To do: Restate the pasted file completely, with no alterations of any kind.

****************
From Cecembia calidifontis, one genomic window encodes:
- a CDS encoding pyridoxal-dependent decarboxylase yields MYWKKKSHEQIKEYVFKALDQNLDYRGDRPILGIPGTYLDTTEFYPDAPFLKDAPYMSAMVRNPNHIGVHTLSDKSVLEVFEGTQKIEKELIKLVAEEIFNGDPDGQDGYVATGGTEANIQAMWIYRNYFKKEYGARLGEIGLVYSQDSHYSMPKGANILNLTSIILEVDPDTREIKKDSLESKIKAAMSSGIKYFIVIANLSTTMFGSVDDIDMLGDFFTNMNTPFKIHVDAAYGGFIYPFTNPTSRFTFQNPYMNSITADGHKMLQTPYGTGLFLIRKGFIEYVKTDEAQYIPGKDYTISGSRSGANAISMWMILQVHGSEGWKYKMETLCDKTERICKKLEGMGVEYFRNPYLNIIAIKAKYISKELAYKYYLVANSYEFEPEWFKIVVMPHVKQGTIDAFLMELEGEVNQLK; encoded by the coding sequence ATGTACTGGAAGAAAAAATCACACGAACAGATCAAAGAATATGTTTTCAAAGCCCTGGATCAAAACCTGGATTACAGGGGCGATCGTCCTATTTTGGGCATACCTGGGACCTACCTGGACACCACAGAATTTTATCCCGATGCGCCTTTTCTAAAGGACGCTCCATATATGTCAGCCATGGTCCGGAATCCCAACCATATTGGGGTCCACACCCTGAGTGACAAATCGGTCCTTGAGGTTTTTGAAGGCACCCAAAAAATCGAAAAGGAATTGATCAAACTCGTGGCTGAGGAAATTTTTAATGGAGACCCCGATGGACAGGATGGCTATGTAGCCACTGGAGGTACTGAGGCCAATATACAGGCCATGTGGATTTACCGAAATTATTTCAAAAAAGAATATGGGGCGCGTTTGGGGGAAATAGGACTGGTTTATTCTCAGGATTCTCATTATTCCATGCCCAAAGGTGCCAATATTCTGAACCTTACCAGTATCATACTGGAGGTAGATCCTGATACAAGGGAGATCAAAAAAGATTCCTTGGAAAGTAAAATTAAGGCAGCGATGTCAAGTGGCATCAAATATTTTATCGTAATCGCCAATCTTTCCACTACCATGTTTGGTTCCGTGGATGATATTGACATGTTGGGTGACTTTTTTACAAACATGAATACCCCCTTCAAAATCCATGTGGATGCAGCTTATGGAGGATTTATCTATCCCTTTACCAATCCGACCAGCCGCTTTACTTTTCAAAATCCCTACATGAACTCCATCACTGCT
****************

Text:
From Cecembia calidifontis, one genomic window encodes:
- a CDS encoding pyridoxal-dependent decarboxylase yields MYWKKKSHEQIKEYVFKALDQNLDYRGDRPILGIPGTYLDTTEFYPDAPFLKDAPYMSAMVRNPNHIGVHTLSDKSVLEVFEGTQKIEKELIKLVAEEIFNGDPDGQDGYVATGGTEANIQAMWIYRNYFKKEYGARLGEIGLVYSQDSHYSMPKGANILNLTSIILEVDPDTREIKKDSLESKIKAAMSSGIKYFIVIANLSTTMFGSVDDIDMLGDFFTNMNTPFKIHVDAAYGGFIYPFTNPTSRFTFQNPYMNSITADGHKMLQTPYGTGLFLIRKGFIEYVKTDEAQYIPGKDYTISGSRSGANAISMWMILQVHGSEGWKYKMETLCDKTERICKKLEGMGVEYFRNPYLNIIAIKAKYISKELAYKYYLVANSYEFEPEWFKIVVMPHVKQGTIDAFLMELEGEVNQLK; encoded by the coding sequence ATGTACTGGAAGAAAAAATCACACGAACAGATCAAAGAATATGTTTTCAAAGCCCTGGATCAAAACCTGGATTACAGGGGCGATCGTCCTATTTTGGGCATACCTGGGACCTACCTGGACACCACAGAATTTTATCCCGATGCGCCTTTTCTAAAGGACGCTCCATATATGTCAGCCATGGTCCGGAATCCCAACCATATTGGGGTCCACACCCTGAGTGACAAATCGGTCCTTGAGGTTTTTGAAGGCACCCAAAAAATCGAAAAGGAATTGATCAAACTCGTGGCTGAGGAAATTTTTAATGGAGACCCCGATGGACAGGATGGCTATGTAGCCACTGGAGGTACTGAGGCCAATATACAGGCCATGTGGATTTACCGAAATTATTTCAAAAAAGAATATGGGGCGCGTTTGGGGGAAATAGGACTGGTTTATTCTCAGGATTCTCATTATTCCATGCCCAAAGGTGCCAATATTCTGAACCTTACCAGTATCATACTGGAGGTAGATCCTGATACAAGGGAGATCAAAAAAGATTCCTTGGAAAGTAAAATTAAGGCAGCGATGTCAAGTGGCATCAAATATTTTATCGTAATCGCCAATCTTTCCACTACCATGTTTGGTTCCGTGGATGATATTGACATGTTGGGTGACTTTTTTACAAACATGAATACCCCCTTCAAAATCCATGTGGATGCAGCTTATGGAGGATTTATCTATCCCTTTACCAATCCGACCAGCCGCTTTACTTTTCAAAATCCCTACATGAACTCCATCACTGCT